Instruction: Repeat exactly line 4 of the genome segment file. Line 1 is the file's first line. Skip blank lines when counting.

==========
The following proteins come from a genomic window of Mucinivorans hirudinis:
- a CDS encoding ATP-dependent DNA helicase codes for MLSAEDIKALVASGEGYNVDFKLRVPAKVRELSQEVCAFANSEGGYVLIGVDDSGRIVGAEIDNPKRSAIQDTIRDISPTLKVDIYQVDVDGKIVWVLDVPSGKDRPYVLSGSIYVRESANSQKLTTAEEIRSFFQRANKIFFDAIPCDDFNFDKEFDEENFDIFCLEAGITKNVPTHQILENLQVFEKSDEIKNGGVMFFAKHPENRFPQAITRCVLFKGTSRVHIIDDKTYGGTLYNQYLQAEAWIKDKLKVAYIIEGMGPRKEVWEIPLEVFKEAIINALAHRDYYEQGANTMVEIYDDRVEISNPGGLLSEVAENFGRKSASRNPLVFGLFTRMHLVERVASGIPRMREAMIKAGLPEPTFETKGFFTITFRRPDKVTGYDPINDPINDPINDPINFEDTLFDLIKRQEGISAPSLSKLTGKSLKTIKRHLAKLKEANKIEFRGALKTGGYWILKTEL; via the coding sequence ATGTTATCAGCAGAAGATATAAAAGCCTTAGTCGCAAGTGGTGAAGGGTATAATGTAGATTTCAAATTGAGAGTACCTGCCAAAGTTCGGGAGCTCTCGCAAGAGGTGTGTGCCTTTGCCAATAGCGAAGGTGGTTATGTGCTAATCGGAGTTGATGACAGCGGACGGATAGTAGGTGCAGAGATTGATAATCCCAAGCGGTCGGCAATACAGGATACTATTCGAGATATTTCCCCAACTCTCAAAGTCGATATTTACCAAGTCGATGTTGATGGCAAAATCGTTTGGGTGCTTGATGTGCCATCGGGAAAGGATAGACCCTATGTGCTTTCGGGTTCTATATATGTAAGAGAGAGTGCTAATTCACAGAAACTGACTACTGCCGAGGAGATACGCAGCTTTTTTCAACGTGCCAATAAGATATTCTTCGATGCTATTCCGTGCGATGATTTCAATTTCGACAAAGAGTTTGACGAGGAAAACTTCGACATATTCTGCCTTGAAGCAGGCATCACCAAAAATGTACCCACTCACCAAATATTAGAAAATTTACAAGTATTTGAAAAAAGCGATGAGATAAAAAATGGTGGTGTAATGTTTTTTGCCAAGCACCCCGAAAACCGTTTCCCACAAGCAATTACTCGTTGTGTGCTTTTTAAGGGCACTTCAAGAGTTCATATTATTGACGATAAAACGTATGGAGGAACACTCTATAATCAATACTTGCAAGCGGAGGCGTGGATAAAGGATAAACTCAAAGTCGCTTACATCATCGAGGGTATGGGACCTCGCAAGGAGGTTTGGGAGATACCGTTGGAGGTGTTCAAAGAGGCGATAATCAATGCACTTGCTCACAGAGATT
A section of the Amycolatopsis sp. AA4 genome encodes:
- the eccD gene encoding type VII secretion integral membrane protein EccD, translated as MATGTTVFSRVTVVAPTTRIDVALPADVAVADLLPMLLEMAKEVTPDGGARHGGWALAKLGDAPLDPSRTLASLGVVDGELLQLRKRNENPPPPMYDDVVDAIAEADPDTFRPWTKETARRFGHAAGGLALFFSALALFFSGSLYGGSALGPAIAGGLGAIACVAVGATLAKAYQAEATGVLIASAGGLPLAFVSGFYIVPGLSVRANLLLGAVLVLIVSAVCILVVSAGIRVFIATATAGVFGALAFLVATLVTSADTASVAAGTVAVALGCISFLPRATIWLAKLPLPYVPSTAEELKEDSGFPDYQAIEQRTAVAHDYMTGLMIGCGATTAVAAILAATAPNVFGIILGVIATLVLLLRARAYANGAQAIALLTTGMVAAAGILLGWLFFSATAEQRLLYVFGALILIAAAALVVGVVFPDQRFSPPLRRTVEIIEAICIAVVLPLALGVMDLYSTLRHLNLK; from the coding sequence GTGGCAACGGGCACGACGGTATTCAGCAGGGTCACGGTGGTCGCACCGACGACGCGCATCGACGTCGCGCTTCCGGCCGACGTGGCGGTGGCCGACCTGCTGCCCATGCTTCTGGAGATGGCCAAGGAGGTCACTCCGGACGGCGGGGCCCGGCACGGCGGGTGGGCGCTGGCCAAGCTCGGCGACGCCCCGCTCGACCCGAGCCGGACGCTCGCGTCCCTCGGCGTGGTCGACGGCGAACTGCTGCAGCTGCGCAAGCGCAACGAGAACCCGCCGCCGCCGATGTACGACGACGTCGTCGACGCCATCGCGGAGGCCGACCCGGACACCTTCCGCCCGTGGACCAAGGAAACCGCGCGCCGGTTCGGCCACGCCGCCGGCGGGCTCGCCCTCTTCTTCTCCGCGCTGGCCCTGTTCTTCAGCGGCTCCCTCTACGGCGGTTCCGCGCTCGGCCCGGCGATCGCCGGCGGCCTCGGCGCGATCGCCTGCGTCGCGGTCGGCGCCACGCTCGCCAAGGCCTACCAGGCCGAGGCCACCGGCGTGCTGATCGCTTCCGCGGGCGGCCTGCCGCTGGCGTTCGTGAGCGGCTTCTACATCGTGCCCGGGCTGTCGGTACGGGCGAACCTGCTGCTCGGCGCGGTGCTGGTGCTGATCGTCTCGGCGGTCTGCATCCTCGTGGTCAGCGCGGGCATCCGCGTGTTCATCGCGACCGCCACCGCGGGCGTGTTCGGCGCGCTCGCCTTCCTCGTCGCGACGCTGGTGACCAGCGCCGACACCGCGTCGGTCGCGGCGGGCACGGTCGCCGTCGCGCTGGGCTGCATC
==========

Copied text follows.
- the eccD gene encoding type VII secretion integral membrane protein EccD, translated as MATGTTVFSRVTVVAPTTRIDVALPADVAVADLLPMLLEMAKEVTPDGGARHGGWALAKLGDAPLDPSRTLASLGVVDGELLQLRKRNENPPPPMYDDVVDAIAEADPDTFRPWTKETARRFGHAAGGLALFFSALALFFSGSLYGGSALGPAIAGGLGAIACVAVGATLAKAYQAEATGVLIASAGGLPLAFVSGFYIVPGLSVRANLLLGAVLVLIVSAVCILVVSAGIRVFIATATAGVFGALAFLVATLVTSADTASVAAGTVAVALGCISFLPRATIWLAKLPLPYVPSTAEELKEDSGFPDYQAIEQRTAVAHDYMTGLMIGCGATTAVAAILAATAPNVFGIILGVIATLVLLLRARAYANGAQAIALLTTGMVAAAGILLGWLFFSATAEQRLLYVFGALILIAAAALVVGVVFPDQRFSPPLRRTVEIIEAICIAVVLPLALGVMDLYSTLRHLNLK; from the coding sequence GTGGCAACGGGCACGACGGTATTCAGCAGGGTCACGGTGGTCGCACCGACGACGCGCATCGACGTCGCGCTTCCGGCCGACGTGGCGGTGGCCGACCTGCTGCCCATGCTTCTGGAGATGGCCAAGGAGGTCACTCCGGACGGCGGGGCCCGGCACGGCGGGTGGGCGCTGGCCAAGCTCGGCGACGCCCCGCTCGACCCGAGCCGGACGCTCGCGTCCCTCGGCGTGGTCGACGGCGAACTGCTGCAGCTGCGCAAGCGCAACGAGAACCCGCCGCCGCCGATGTACGACGACGTCGTCGACGCCATCGCGGAGGCCGACCCGGACACCTTCCGCCCGTGGACCAAGGAAACCGCGCGCCGGTTCGGCCACGCCGCCGGCGGGCTCGCCCTCTTCTTCTCCGCGCTGGCCCTGTTCTTCAGCGGCTCCCTCTACGGCGGTTCCGCGCTCGGCCCGGCGATCGCCGGCGGCCTCGGCGCGATCGCCTGCGTCGCGGTCGGCGCCACGCTCGCCAAGGCCTACCAGGCCGAGGCCACCGGCGTGCTGATCGCTTCCGCGGGCGGCCTGCCGCTGGCGTTCGTGAGCGGCTTCTACATCGTGCCCGGGCTGTCGGTACGGGCGAACCTGCTGCTCGGCGCGGTGCTGGTGCTGATCGTCTCGGCGGTCTGCATCCTCGTGGTCAGCGCGGGCATCCGCGTGTTCATCGCGACCGCCACCGCGGGCGTGTTCGGCGCGCTCGCCTTCCTCGTCGCGACGCTGGTGACCAGCGCCGACACCGCGTCGGTCGCGGCGGGCACGGTCGCCGTCGCGCTGGGCTGCATC